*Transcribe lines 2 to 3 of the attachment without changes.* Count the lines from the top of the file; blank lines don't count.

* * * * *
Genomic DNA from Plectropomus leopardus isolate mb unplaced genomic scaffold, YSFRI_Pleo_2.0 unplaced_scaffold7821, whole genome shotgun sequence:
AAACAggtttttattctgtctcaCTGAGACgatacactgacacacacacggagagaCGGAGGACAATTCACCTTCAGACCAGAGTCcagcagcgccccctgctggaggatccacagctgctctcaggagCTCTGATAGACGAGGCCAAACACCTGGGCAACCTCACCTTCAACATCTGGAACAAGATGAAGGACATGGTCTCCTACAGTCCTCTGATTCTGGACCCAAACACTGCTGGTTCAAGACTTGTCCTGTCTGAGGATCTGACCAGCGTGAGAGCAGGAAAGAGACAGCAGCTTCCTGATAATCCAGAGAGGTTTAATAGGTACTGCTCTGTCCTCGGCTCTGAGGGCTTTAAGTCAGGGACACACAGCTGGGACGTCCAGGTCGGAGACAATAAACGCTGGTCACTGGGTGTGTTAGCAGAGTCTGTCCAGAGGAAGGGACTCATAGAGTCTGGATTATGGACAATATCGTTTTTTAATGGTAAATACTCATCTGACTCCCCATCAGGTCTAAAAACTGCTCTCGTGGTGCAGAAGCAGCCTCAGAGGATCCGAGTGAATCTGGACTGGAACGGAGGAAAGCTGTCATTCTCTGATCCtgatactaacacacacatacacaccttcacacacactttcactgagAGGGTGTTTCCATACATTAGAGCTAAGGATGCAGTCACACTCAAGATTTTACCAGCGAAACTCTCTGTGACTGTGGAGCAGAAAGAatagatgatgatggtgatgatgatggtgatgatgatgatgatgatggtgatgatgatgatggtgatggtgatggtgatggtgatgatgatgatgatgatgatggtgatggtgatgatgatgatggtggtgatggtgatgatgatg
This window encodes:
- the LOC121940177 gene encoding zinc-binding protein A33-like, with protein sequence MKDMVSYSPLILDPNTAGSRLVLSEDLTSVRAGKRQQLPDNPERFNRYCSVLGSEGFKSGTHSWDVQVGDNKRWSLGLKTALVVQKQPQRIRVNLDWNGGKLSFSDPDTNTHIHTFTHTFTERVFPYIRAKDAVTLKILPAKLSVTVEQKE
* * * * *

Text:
AAACAggtttttattctgtctcaCTGAGACgatacactgacacacacacggagagaCGGAGGACAATTCACCTTCAGACCAGAGTCcagcagcgccccctgctggaggatccacagctgctctcaggagCTCTGATAGACGAGGCCAAACACCTGGGCAACCTCACCTTCAACATCTGGAACAAGATGAAGGACATGGTCTCCTACAGTCCTCTGATTCTGGACCCAAACACTGCTGGTTCAAGACTTGTCCTGTCTGAGGATCTGACCAGCGTGAGAGCAGGAAAGAGACAGCAGCTTCCTGATAATCCAGAGAGGTTTAATAGGTACTGCTCTGTCCTCGGCTCTGAGGGCTTTAAGTCAGGGACACACAGCTGGGACGTCCAGGTCGGAGACAATAAACGCTGGTCACTGGGTGTGTTAGCAGAGTCTGTCCAGAGGAAGGGACTCATAGAGTCTGGATTATGGACAATATCGTTTTTTAATGGTAAATACTCATCTGACTCCCCATCAGGTCTAAAAACTGCTCTCGTGGTGCAGAAGCAGCCTCAGAGGATCCGAGTGAATCTGGACTGGAACGGAGGAAAGCTGTCATTCTCTGATCCtgatactaacacacacatacacaccttcacacacactttcactgagAGGGTGTTTCCATACATTAGAGCTAAGGATGCAGTCACACTCAAGATTTTACCAGCGAAACTCTCTGTGACTGTGGAGCAGAAAGAatagatgatgatggtgatgatgatggtgatgatgatgatgatgatggtgatgatgatgatggtgatggtgatggtgatggtgatgatgatgatgatgatgatggtgatggtgatgatgatgatggtggtgatggtgatgatgatg
This window encodes: